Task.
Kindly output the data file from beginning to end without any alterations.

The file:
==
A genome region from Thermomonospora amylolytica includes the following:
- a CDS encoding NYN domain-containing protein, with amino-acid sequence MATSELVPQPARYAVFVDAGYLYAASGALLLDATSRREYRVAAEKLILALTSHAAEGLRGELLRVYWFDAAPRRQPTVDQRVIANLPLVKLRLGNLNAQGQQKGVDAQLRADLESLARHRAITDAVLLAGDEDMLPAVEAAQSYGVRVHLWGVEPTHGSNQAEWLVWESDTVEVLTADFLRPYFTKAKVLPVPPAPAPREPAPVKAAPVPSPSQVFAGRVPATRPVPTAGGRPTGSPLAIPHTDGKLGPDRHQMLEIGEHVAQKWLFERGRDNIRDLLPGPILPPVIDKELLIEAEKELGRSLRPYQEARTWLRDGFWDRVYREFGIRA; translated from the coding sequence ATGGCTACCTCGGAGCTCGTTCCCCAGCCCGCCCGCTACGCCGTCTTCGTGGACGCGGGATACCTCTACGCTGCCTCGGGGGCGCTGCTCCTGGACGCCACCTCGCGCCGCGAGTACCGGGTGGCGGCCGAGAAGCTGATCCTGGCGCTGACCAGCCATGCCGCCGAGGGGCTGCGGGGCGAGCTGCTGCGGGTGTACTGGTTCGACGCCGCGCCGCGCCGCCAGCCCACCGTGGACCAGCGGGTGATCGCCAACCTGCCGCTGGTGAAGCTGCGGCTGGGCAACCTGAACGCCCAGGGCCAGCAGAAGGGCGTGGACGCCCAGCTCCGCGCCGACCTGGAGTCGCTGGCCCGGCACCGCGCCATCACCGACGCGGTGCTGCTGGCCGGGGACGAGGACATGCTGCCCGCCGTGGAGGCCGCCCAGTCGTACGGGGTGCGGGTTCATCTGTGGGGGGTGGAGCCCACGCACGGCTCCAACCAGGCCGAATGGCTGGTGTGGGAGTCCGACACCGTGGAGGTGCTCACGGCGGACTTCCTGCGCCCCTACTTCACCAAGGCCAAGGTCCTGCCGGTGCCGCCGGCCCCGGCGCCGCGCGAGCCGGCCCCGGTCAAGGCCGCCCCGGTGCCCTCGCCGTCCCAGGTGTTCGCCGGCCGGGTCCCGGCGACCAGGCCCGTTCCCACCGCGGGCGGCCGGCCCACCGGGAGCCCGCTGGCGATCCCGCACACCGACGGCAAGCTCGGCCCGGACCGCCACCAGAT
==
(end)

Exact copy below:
A genome region from Thermomonospora amylolytica includes the following:
- a CDS encoding NYN domain-containing protein, with amino-acid sequence MATSELVPQPARYAVFVDAGYLYAASGALLLDATSRREYRVAAEKLILALTSHAAEGLRGELLRVYWFDAAPRRQPTVDQRVIANLPLVKLRLGNLNAQGQQKGVDAQLRADLESLARHRAITDAVLLAGDEDMLPAVEAAQSYGVRVHLWGVEPTHGSNQAEWLVWESDTVEVLTADFLRPYFTKAKVLPVPPAPAPREPAPVKAAPVPSPSQVFAGRVPATRPVPTAGGRPTGSPLAIPHTDGKLGPDRHQMLEIGEHVAQKWLFERGRDNIRDLLPGPILPPVIDKELLIEAEKELGRSLRPYQEARTWLRDGFWDRVYREFGIRA; translated from the coding sequence ATGGCTACCTCGGAGCTCGTTCCCCAGCCCGCCCGCTACGCCGTCTTCGTGGACGCGGGATACCTCTACGCTGCCTCGGGGGCGCTGCTCCTGGACGCCACCTCGCGCCGCGAGTACCGGGTGGCGGCCGAGAAGCTGATCCTGGCGCTGACCAGCCATGCCGCCGAGGGGCTGCGGGGCGAGCTGCTGCGGGTGTACTGGTTCGACGCCGCGCCGCGCCGCCAGCCCACCGTGGACCAGCGGGTGATCGCCAACCTGCCGCTGGTGAAGCTGCGGCTGGGCAACCTGAACGCCCAGGGCCAGCAGAAGGGCGTGGACGCCCAGCTCCGCGCCGACCTGGAGTCGCTGGCCCGGCACCGCGCCATCACCGACGCGGTGCTGCTGGCCGGGGACGAGGACATGCTGCCCGCCGTGGAGGCCGCCCAGTCGTACGGGGTGCGGGTTCATCTGTGGGGGGTGGAGCCCACGCACGGCTCCAACCAGGCCGAATGGCTGGTGTGGGAGTCCGACACCGTGGAGGTGCTCACGGCGGACTTCCTGCGCCCCTACTTCACCAAGGCCAAGGTCCTGCCGGTGCCGCCGGCCCCGGCGCCGCGCGAGCCGGCCCCGGTCAAGGCCGCCCCGGTGCCCTCGCCGTCCCAGGTGTTCGCCGGCCGGGTCCCGGCGACCAGGCCCGTTCCCACCGCGGGCGGCCGGCCCACCGGGAGCCCGCTGGCGATCCCGCACACCGACGGCAAGCTCGGCCCGGACCGCCACCAGAT